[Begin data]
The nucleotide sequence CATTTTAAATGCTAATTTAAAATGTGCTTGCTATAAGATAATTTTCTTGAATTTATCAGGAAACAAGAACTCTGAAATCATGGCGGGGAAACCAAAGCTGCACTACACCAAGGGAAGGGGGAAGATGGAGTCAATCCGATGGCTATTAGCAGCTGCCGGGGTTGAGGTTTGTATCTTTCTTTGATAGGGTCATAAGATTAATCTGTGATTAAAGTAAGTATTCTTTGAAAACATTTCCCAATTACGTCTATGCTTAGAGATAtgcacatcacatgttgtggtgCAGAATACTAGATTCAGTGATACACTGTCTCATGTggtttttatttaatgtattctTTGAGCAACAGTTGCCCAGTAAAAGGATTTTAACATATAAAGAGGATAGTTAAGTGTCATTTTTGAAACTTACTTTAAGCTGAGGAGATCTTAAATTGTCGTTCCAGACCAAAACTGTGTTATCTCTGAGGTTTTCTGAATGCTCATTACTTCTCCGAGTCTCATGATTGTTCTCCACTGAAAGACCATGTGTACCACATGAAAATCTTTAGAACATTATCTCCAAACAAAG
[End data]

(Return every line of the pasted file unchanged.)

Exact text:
The nucleotide sequence CATTTTAAATGCTAATTTAAAATGTGCTTGCTATAAGATAATTTTCTTGAATTTATCAGGAAACAAGAACTCTGAAATCATGGCGGGGAAACCAAAGCTGCACTACACCAAGGGAAGGGGGAAGATGGAGTCAATCCGATGGCTATTAGCAGCTGCCGGGGTTGAGGTTTGTATCTTTCTTTGATAGGGTCATAAGATTAATCTGTGATTAAAGTAAGTATTCTTTGAAAACATTTCCCAATTACGTCTATGCTTAGAGATAtgcacatcacatgttgtggtgCAGAATACTAGATTCAGTGATACACTGTCTCATGTggtttttatttaatgtattctTTGAGCAACAGTTGCCCAGTAAAAGGATTTTAACATATAAAGAGGATAGTTAAGTGTCATTTTTGAAACTTACTTTAAGCTGAGGAGATCTTAAATTGTCGTTCCAGACCAAAACTGTGTTATCTCTGAGGTTTTCTGAATGCTCATTACTTCTCCGAGTCTCATGATTGTTCTCCACTGAAAGACCATGTGTACCACATGAAAATCTTTAGAACATTATCTCCAAACAAAG